Model # Popular Name Certified on Aircraft Type Engines TCDS # Current Production (Sept., 2008)
G-159 Gee One 5/21/1959 Twin-Engine Turbo-Jet Rolls Royce Mk 529 Dart 1A17 No
G-1159 Gee Two 10/19/1967 Twin-Engine Turbo-Jet Rolls Royce RB 511-8 Spey A12EA No
G-1159 Gee Two (Tip Tanks) 5/13/1977 Twin-Engine Turbo-Fan Rolls Royce RB 511-8 Spey A12EA No
G-1159A Gee Three 9/22/1980 Twin-Engine Turbo-Fan Rolls Royce RB 511-8 Spey A12EA No
G-1159B Gee Two Bee 9/17/1981 Twin-Engine Turbo-Fan Rolls Royce RB 511-8 Spey A12EA No
1125 Westwind Astra 8/29/1985 Twin-Engine Turbo-Fan AlliedSignal/Garrett TFE731-3A-200G (or 3C) A16NM No
G-IV Gee Four 4/22/1987 Twin-Engine Turbo-Fan Rolls Royce Mark 611-8 Tay A12EA No
G-IV Gee Three Hundred Serial Number 1,500 and above Twin-Engine Turbo-Fan Rolls Royce Mark 611-8 Tay A12EA No
G-IV Gee Four Hundred Serial Number 1,500 and above Twin-Engine Turbo-Fan Rolls Royce Mark 611-8 Tay A12EA No
Astra SPX Astra SPX 1/8/1996 Twin-Engine Turbo-Fan AlliedSignal/Garrett TFE731-40R-200G A16NM No
GV Gee Five 4/11/1997 Twin-Engine Turbo-Fan BMW-Rolls Royce BR700-710A1-10 A12EA No
Galaxy Galaxy 12/16/1998 Twin-Engine Turbo-Fan Pratt & Whitney Canada PW306A A53NM No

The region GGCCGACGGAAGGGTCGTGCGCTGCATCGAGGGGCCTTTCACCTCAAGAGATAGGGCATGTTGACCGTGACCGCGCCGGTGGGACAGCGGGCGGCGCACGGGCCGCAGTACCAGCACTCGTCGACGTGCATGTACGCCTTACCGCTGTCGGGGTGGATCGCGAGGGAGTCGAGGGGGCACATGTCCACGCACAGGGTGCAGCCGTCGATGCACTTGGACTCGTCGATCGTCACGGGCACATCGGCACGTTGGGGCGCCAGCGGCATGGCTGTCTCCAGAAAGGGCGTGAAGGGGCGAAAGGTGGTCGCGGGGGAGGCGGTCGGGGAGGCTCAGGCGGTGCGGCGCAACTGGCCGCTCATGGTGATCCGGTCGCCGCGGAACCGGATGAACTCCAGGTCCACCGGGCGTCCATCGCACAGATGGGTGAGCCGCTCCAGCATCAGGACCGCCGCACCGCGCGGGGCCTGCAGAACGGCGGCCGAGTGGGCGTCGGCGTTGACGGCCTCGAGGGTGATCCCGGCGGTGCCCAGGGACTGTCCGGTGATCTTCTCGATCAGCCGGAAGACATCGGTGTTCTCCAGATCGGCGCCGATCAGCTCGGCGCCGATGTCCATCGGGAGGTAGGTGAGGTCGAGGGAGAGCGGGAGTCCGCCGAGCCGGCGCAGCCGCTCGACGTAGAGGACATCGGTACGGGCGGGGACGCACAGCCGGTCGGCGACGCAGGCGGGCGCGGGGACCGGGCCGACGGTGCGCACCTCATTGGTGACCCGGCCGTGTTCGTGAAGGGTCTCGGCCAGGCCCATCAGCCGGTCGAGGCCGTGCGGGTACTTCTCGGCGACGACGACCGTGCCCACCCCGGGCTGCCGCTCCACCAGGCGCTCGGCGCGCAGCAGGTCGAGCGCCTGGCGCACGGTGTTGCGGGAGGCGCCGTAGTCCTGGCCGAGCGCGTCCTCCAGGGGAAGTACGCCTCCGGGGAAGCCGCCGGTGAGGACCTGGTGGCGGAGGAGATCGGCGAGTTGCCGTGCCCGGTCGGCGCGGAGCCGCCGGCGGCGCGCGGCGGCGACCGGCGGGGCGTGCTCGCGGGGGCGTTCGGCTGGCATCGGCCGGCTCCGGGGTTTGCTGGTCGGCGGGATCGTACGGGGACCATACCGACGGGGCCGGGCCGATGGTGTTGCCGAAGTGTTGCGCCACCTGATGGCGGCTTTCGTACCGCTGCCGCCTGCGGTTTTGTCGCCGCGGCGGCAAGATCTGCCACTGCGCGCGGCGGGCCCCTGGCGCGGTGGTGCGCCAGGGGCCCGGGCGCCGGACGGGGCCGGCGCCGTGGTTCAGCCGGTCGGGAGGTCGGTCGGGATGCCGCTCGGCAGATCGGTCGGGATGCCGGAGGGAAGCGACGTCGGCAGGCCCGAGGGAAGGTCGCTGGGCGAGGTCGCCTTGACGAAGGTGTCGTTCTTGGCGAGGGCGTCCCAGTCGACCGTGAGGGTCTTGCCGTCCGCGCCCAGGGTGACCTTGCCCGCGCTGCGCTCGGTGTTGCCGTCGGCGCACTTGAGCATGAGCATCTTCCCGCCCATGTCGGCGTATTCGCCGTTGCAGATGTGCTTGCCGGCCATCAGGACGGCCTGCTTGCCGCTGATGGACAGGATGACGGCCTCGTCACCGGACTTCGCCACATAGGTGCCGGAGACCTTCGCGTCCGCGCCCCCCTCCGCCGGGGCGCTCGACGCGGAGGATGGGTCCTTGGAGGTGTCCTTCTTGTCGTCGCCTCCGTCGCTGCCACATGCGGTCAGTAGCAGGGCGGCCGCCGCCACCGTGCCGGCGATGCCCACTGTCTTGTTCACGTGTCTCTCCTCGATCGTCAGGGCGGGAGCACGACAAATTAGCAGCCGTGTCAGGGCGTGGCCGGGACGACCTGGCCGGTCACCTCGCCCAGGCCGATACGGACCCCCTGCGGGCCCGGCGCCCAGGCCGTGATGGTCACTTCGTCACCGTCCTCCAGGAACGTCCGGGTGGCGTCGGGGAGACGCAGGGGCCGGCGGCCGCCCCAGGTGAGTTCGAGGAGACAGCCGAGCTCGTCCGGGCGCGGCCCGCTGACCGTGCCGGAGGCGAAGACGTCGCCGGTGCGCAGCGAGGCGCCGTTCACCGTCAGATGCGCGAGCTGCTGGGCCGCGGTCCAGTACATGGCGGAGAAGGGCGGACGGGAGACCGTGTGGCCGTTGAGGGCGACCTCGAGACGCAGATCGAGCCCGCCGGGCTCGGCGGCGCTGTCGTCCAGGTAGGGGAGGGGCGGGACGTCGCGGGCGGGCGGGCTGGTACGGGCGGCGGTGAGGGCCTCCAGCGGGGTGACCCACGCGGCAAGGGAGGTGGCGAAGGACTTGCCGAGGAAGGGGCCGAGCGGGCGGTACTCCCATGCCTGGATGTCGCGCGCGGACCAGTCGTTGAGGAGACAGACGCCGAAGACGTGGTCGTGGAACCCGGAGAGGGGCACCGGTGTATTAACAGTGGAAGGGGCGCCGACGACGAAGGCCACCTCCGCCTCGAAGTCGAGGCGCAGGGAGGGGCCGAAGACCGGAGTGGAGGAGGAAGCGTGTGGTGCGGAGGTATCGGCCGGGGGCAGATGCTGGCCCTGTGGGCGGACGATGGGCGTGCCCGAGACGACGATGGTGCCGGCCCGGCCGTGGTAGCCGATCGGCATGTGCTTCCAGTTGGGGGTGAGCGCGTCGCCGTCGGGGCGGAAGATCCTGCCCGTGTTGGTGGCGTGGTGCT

G200 Gee Two Hundred 1/16/2002 Twin-Engine Turbo-Fan Pratt & Whitney Canada PW306A A53NM Yes
G100 Gee One Hundred 8/9/2002 Twin-Engine Turbo-Fan AlliedSignal/Garrett TFE731-40R-200G A16NM No
GV-SP Gee Five SP 8/14/2003 Twin-Engine Turbo-Fan BMW-Rolls Royce BR700-710C4-11 A12EA No
GV-SP Gee Five Fifty Serial Number 5001 and above Twin-Engine Turbo-Fan BMW-Rolls Royce BR700-710C4-11 A12EA Yes
GV-SP Gee Five Hundred Serial Number 5001 and above Twin-Engine Turbo-Fan BMW-Rolls Royce BR700-710C4-11 A12EA Yes
GIV-X Gee Four Plus 8/12/2004 Twin-Engine Turbo-Fan Rolls Royce Mark 611-8 Tay A12EA No
GIV-X Gee Four Fifty Serial Number 4001 and above Twin-Engine Turbo-Fan Rolls Royce Mark 611-8 Tay A12EA Yes
GIV-X Gee Three Fifty Serial Number 4001 and above Twin-Engine Turbo-Fan Rolls Royce Mark 611-8 Tay A12EA Yes
G150 Gee One Fifty 11/7/2005 Twin-Engine Turbo-Fan AlliedSignal/Garrett TFE731-40R-200G A16NM Yes


Okay so next month we shall focus on the Cessna Citation, as we further continue this look-back at the history of the various aircraft that have shaped modern business aviation. If you have a suggestion for me as to a specific business aircraft that one of these future Business Aviation focus articles should be dedicated to, please let me know your thoughts. Also remember that any input that you care to make will be of great interest to all of the readers here at Globalair.com. So don't be bashful. Go ahead and write your comments and suggestions here. Please don't forget that whatever you write here, can be seen publicly by everyone that visits this page, so please be funny, be inspired, but most importantly of all, please be nice. Merry Christmas to all of you.


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Jeremy Cox